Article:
date again" (PHILA. INQUIRER, 12/13).   THE DISPUTES:  In their
latest offer, the owners called for a tax similar to the flat 5%
payroll tax cited in the last player plan.  "The sides do not
have a problem there."  It is in what the owners describe as
their "secondary" tax plan that the "troubles arise."  That
system would kick in should the flat tax fail to create a "drag"
on salaries that management says it needs.  There would be a
threshold payroll limit.  If a team exceeded that threshold, it
would be charged an additional tax that would start at 1% in the
first year and double every season thereafter that the club
stayed about the threshold (Joel Sherman, N.Y. POST, 12/13).  One
player called the owners' new plan a "Rube Goldberg contraption"
(Joe Giuliotti, BOSTON HERALD, 12/13).
     A PLAYERS' MANAGER:  A's Manager Tony La Russa says he does
not know if he would manage a team of replacement players: "If
they have minor league players playing, what do you lose by have
the (minor league) staff handling them?  Any decision has to be
based on what you think is best for the game.  You have a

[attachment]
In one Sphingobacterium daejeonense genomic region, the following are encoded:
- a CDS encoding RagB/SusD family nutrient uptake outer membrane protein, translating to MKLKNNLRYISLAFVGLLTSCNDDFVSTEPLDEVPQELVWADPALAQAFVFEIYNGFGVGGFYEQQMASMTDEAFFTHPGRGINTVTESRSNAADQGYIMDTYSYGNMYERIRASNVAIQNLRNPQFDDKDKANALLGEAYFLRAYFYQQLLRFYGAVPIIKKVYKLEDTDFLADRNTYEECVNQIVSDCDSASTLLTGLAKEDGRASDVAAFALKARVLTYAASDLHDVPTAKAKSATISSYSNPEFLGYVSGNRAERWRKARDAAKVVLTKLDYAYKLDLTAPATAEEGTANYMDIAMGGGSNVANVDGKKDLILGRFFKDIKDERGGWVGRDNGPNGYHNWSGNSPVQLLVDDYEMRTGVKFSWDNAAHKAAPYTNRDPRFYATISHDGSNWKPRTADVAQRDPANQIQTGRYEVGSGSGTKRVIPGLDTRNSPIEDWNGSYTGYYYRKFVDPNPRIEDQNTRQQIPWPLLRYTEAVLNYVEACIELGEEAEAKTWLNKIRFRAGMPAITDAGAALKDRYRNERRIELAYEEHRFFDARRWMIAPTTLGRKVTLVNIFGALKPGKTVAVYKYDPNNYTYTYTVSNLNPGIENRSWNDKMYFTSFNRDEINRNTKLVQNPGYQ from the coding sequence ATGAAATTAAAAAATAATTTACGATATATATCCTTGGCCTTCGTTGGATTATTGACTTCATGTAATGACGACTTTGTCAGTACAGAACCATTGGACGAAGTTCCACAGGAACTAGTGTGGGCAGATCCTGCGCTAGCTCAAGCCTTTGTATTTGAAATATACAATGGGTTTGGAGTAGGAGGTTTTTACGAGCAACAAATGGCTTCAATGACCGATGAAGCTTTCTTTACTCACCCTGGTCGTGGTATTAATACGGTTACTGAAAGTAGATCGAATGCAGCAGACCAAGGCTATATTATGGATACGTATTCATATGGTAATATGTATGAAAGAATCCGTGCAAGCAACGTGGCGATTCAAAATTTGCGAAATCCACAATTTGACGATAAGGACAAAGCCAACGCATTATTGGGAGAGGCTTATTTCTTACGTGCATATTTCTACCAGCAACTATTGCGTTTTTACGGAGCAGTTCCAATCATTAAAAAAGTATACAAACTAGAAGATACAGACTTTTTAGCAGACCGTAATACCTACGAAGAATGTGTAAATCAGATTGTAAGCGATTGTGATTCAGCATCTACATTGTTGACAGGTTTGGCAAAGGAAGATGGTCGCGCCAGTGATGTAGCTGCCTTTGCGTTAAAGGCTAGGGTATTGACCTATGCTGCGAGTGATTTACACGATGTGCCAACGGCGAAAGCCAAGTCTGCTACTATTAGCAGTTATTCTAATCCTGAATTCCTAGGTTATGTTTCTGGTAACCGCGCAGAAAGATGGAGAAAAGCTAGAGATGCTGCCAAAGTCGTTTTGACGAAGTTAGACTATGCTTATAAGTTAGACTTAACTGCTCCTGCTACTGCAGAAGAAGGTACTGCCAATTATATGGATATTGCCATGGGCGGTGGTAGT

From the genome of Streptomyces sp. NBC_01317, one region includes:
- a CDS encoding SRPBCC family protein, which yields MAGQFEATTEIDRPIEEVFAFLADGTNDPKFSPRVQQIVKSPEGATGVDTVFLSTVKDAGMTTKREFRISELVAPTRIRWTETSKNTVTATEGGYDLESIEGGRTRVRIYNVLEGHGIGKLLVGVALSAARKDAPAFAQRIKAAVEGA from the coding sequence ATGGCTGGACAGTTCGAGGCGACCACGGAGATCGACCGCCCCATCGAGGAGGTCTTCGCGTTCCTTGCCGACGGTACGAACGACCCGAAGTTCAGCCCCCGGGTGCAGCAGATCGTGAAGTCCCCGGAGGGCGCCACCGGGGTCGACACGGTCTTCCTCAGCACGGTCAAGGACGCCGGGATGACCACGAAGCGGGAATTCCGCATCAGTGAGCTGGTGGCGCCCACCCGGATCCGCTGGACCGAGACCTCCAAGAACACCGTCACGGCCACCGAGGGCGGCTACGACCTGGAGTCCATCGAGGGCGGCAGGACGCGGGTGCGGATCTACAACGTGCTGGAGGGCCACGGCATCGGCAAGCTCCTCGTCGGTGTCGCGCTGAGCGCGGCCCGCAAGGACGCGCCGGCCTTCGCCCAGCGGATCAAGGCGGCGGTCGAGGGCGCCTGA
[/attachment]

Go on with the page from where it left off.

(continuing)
relationship with (veteran) players.  At some point they will be
back, and you've got to be able to explain why you did what you
did."  La Russa has talked about his concerns with A's CEO Wally
Haas.  Haas: "I can see where Tony's coming from.  I hope things
never get to that point" (John Hickey, OAKLAND TRIBUNE, 12/11).

     The NHL Board of Governors voted unanimously to reject the
latest offer from the NHLPA, but directed NHL Commissioner Gary
Bettman and the negotiating committee to continue the collective
bargaining process.  In addition, Bettman was given the authority
to cancel the season if no CBA is reached in time to play a 50-
game regular season and Stanley Cup playoffs by July 1 (NHL).
Bettman:  "This is not about a league fighting with the union.
This is about a league fighting for its future" (Mult., 12/13).
     REAX:  Bruins GM & President Harry Sinden:  "You don't get